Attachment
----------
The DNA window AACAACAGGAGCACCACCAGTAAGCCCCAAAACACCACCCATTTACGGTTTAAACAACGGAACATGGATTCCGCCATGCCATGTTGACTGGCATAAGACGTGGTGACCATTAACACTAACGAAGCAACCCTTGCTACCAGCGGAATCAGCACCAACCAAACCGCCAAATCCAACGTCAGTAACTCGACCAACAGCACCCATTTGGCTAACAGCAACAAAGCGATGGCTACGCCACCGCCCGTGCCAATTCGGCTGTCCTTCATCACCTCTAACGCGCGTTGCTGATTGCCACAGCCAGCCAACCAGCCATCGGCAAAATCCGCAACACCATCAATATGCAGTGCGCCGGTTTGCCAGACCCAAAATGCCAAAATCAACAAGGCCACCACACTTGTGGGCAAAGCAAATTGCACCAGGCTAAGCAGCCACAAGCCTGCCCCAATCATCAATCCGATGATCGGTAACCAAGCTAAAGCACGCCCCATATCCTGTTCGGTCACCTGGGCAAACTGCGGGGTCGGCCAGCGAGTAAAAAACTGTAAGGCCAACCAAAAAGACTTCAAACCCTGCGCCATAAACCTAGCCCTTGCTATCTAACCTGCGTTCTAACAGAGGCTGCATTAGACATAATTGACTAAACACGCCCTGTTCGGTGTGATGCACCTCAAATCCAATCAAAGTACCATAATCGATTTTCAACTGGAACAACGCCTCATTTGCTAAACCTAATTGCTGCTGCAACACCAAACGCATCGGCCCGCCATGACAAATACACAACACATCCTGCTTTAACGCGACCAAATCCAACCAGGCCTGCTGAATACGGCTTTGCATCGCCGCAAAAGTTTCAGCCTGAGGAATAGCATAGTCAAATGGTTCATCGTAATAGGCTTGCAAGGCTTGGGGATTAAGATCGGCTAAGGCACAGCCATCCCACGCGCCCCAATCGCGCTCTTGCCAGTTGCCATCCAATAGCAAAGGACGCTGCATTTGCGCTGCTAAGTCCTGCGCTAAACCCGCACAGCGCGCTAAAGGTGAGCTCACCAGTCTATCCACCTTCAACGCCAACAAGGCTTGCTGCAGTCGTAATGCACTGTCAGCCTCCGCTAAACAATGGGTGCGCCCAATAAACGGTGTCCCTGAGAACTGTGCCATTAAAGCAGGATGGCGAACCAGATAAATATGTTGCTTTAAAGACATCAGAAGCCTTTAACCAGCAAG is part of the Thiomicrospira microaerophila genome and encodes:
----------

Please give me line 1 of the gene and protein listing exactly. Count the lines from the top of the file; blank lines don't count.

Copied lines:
The DNA window AACAACAGGAGCACCACCAGTAAGCCCCAAAACACCACCCATTTACGGTTTAAACAACGGAACATGGATTCCGCCATGCCATGTTGACTGGCATAAGACGTGGTGACCATTAACACTAACGAAGCAACCCTTGCTACCAGCGGAATCAGCACCAACCAAACCGCCAAATCCAACGTCAGTAACTCGACCAACAGCACCCATTTGGCTAACAGCAACAAAGCGATGGCTACGCCACCGCCCGTGCCAATTCGGCTGTCCTTCATCACCTCTAACGCGCGTTGCTGATTGCCACAGCCAGCCAACCAGCCATCGGCAAAATCCGCAACACCATCAATATGCAGTGCGCCGGTTTGCCAGACCCAAAATGCCAAAATCAACAAGGCCACCACACTTGTGGGCAAAGCAAATTGCACCAGGCTAAGCAGCCACAAGCCTGCCCCAATCATCAATCCGATGATCGGTAACCAAGCTAAAGCACGCCCCATATCCTGTTCGGTCACCTGGGCAAACTGCGGGGTCGGCCAGCGAGTAAAAAACTGTAAGGCCAACCAAAAAGACTTCAAACCCTGCGCCATAAACCTAGCCCTTGCTATCTAACCTGCGTTCTAACAGAGGCTGCATTAGACATAATTGACTAAACACGCCCTGTTCGGTGTGATGCACCTCAAATCCAATCAAAGTACCATAATCGATTTTCAACTGGAACAACGCCTCATTTGCTAAACCTAATTGCTGCTGCAACACCAAACGCATCGGCCCGCCATGACAAATACACAACACATCCTGCTTTAACGCGACCAAATCCAACCAGGCCTGCTGAATACGGCTTTGCATCGCCGCAAAAGTTTCAGCCTGAGGAATAGCATAGTCAAATGGTTCATCGTAATAGGCTTGCAAGGCTTGGGGATTAAGATCGGCTAAGGCACAGCCATCCCACGCGCCCCAATCGCGCTCTTGCCAGTTGCCATCCAATAGCAAAGGACGCTGCATTTGCGCTGCTAAGTCCTGCGCTAAACCCGCACAGCGCGCTAAAGGTGAGCTCACCAGTCTATCCACCTTCAACGCCAACAAGGCTTGCTGCAGTCGTAATGCACTGTCAGCCTCCGCTAAACAATGGGTGCGCCCAATAAACGGTGTCCCTGAGAACTGTGCCATTAAAGCAGGATGGCGAACCAGATAAATATGTTGCTTTAAAGACATCAGAAGCCTTTAACCAGCAAG is part of the Thiomicrospira microaerophila genome and encodes: